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Judge rules median strip ban is unconstitutional

A federal court judge ruled that Portland's ordinance that banned people from loitering in the city's median strips in unconstitutional.2-13-14-median-panhandler
Judge George Singal, of the U.S. District Court of Maine, ruled Wednesday that Portland's median strip ordinance failed to pass constitutional muster and is in violation of the First Amendment. Singal found that the city's argument that it was needed to protect public safety did not trump the fact it prohibited speech in a public area.
"Because the ordinance is not necessary to serve the city's interest in public safety, the court finds that the ordinance fails strict scrutiny," Signal wrote in his decision. "... The court holds that on its face the city's ordinance is a violation of the First Amendment."
The lawsuit — filed on behalf of Michael Cutting, Wells Staley-Mays and Alison Prior — contended the recently implemented ordinance in unconstitutional and argued the new regulation is too broad and restricts the plaintiffs' freedom of speech. The suit was filed on behalf of three Portland residents who used the median strips to voice their constitutionally protected speech, according to the ACLU of Maine. Cutting and Staley-Mays are political activists who used the medians to express their opinions and Prior, who was identified as homeless in the filings, used the traffic islands to solicit donations to buy food.
The city maintained that the ordinance was designed to create a safer environment for its citizens by blocking them from staying in the traffic islands, and people can still express the First Amendment rights on sidewalks or other public spaces.
The judge found that while people were prevented from holding protest signs or panhandling in the medians, the ordinance still allowed them to place and pickup campaign signs from the islands, according to the ruling, and that did not meet the content neutral test for constitutionality. Further, Singal wrote that the city argued the compelling interest to enact the ordinance was public safety, yet still allowing people to enter the medians to place campaign signs defied that contention.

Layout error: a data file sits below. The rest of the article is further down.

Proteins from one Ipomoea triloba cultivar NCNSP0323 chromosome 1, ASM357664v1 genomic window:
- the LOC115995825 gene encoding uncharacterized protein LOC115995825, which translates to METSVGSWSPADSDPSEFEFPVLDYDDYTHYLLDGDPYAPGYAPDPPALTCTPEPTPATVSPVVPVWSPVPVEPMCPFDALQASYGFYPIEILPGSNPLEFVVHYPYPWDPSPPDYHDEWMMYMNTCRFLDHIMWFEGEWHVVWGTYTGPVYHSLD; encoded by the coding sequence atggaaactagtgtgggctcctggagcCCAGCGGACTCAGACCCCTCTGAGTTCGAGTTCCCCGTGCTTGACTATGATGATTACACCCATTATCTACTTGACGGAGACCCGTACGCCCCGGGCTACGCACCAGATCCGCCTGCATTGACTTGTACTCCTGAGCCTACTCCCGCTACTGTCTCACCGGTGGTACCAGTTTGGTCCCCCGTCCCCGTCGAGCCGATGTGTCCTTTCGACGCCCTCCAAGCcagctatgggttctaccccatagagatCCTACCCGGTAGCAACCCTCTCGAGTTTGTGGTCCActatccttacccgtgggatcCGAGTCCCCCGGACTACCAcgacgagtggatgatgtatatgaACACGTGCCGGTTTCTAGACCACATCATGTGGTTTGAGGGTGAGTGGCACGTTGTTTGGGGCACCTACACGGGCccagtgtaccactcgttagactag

"The ordinance fails to pass constitutional muster because the ordinance is not absolutely necessary to serve the state's asserted interest in public safety," Singal wrote in his decision. "In order to keep the public safe, it is not necessary to allow individuals to transit the city's medians in order to place or remove campaign sings. To the contrary, by allowing individuals to stand on the city's medians for the purpose of place or removing campaign signs, the ordinance actually undermines the city's interest in public safely by placing those individuals at greater risk."
Included in Singal's ruling was an injunction that blocks the city from enforcing the ordinance.
"Today's decision is an important victory for freedom of speech, and for all people who use public spaces to communicate with their fellow citizens," said Zachary Heiden, legal director for the ACLU of Maine, in a statement. "The First Amendment protects all of us, no matter what views we hold or how much money we make."
Portland Corporation Counsel Danielle West-Chutha said, in a statement, "While we respect the court's decision we are of course very disappointed." The city is still reviewing the judge's decision and in the process of figuring out its next steps, which includes whether or not to appeal the ruling, she said.
In compliance with the judge's order the city will not enforce the ordinance.
"Safety has always been our primary concern," Sauschuck said, in a statement. "Although we were hoping for a different outcome we will certainly abide by the Judge's decision."

Staley-Mays, board member of Peace Action Maine, said Wednesday, "I'm happy on behalf of myself and all those people who hold political signs and all those homeless people who have to panhandle in order to eat."
He said the argument of public safety was a flawed argument because no accident has ever happened on any of the medians. The motivation was "classicism," he said.
Middle-class people were made uncomfortable by the sight of "scruffy-looking" panhandlers, he said.
When he first came here 17 years ago he held signs on medians. He said he was surprised that the City Council passed the ordinance unanimously.
"It has nothing to do with personalities. It has everything to do with free speech and giving homeless people a chance to make enough money to eat and pay their rent," he said of the ensuing debate.
The median strip loitering ban was passed in July 2013 and prohibited anyone from standing, sitting, staying, driving or parking on a median except when using them for crossing from one side of the street to the other. Since the ban was enacted, police officers issued five criminal trespass notices to people loitering in the median strips.
In October, the city announced that a ban on loitering in Portland's median strips would be limited to only incidents involving a person who is impaired and posing a threat to traffic, according to a press release, and would use other existing laws to deal with any issues that arise. The scaled-back enforcement was to remain in effect until a ruling was made on the lawsuit.

— David Carkhuff contributed to this report.

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